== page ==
Publications - 27/07/20
Facebook’s decision to remove Fake News networks could have criminal implications under Brazilian law
Facebook released a public note widely reported on its web page to announce that it has removed four separate networks from their platforms for violations of its policy against foreign interference and coordinated inauthentic behavior. These networks are originally from Canada, Ecuador, Brazil, Ukraine, and the United States.
In Brazil, the social media removed 33 accounts, 14 pages and 1 group on Facebook, and 37 accounts on Instagram, as these profiles were allegedly involved in coordinated inauthentic behavior. It was identified that clusters of connected activity creating a network focused on making duplicate and fake accounts, in order to avoid the social media automatic enforcement system.
In this way, these clusters could have created fictional profiles posing as reporters and managed pages masquerading as news outlets, prompting a credible appearance for disseminating Fake News and disinformation. Facebook still claims that, even though these clusters found ways to hide their identity, it has encountered connections between theses clusters and the people associated with the Brazilian Social-Liberal Party (PSL), including employees of the cabinets of Anderson Moraes (state deputy in São Paulo), Alana Passos (state deputy in Rio de Janeiro), Eduardo Bolsonaro (congressman), Flávio Bolsonaro (senator), and Jair Bolsonaro (the President of Brazil).
The dissemination of Fake News and disinformation activity described by Facebook does not constitute a crime under Brazilian law. Despite that, it is certain that these conducts could pose criminal implications, should Brazilian authorities prove that these activities were perpetuated with the intention to cause harm to the honor and image of specific targets.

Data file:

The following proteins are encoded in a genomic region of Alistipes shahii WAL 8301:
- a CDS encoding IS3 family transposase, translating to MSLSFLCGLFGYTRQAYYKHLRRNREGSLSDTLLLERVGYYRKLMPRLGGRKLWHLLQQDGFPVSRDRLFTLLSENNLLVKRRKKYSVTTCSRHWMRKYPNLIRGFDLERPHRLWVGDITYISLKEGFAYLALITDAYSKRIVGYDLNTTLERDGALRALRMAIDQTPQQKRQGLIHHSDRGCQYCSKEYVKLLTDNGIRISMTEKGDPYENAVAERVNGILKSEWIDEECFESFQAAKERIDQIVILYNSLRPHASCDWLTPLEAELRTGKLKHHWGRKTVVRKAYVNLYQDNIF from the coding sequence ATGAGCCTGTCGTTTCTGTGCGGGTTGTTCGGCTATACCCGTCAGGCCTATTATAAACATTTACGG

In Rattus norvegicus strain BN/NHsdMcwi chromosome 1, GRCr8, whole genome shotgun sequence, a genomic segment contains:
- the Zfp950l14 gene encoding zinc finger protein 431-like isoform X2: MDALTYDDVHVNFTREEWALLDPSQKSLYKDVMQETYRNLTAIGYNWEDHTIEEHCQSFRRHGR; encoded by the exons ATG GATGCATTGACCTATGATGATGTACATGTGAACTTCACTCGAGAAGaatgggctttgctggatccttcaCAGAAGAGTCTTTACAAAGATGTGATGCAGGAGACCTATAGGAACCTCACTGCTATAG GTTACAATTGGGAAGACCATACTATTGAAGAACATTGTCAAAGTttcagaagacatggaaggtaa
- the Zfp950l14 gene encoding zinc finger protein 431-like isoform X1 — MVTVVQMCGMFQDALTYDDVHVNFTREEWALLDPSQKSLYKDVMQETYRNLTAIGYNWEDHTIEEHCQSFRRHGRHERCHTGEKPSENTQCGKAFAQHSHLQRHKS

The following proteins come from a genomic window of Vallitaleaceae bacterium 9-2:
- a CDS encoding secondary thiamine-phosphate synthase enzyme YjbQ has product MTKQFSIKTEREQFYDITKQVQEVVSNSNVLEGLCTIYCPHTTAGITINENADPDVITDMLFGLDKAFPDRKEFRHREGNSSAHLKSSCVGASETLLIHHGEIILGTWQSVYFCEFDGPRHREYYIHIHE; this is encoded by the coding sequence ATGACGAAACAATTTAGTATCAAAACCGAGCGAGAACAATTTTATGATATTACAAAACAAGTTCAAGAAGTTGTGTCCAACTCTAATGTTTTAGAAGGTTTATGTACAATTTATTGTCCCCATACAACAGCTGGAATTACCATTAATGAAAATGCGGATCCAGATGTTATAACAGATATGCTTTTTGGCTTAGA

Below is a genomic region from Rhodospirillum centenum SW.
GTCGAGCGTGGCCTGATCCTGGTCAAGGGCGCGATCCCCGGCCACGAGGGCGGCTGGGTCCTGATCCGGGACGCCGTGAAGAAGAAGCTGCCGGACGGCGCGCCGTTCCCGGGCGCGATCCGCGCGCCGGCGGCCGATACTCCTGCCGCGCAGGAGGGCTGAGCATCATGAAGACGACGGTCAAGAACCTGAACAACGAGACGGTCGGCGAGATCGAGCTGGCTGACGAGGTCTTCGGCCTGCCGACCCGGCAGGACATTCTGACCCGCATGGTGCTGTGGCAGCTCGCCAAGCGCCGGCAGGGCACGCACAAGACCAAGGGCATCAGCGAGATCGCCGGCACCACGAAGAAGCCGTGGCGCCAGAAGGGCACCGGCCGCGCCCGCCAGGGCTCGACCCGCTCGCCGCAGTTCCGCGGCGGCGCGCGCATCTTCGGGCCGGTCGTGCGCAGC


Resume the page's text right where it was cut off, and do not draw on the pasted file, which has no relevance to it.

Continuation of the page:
In this sense, the Brazilian Federal Police moved to the Brazilian Supreme Court to have issue a warrant granting access to the data collected by Facebook’s investigation, which was authorized by the Supreme Court Minister Alexandre de Moraes. This decision was issued in connection with the ‘Fake News’ and the ‘antidemocratic acts’ probes. These procedures, respectively, investigate possible crimes against the honor and image of the Supreme Court Ministers and possible antidemocratic acts unlawful financing, such as public manifestations claiming for the return of the military regime in Brazil.
Likewise, the president of a Parliament Committee responsible for the investigation of Fake News on the internet, congressman Angelo Coronel from the Social-Democratic Party of Brazil, forwarded a requirement to Facebook demanding that the data collected by the social media be shared with the Brazilian Congress. The committee was formed to assess the use of fake accounts on social media and cybernetic attacks that may have influenced the 2018 Brazilian presidential election, and now investigates the possible connection of employees of the actual government with the Fake News dissemination.
If the police proceedings pending on the Brazilian Supreme Courts or the Parliament Committee find that criminal conducts did happen during the investigations, the federal and regional prosecutor offices can criminally charge the responsible parties for the dissemination of disinformation.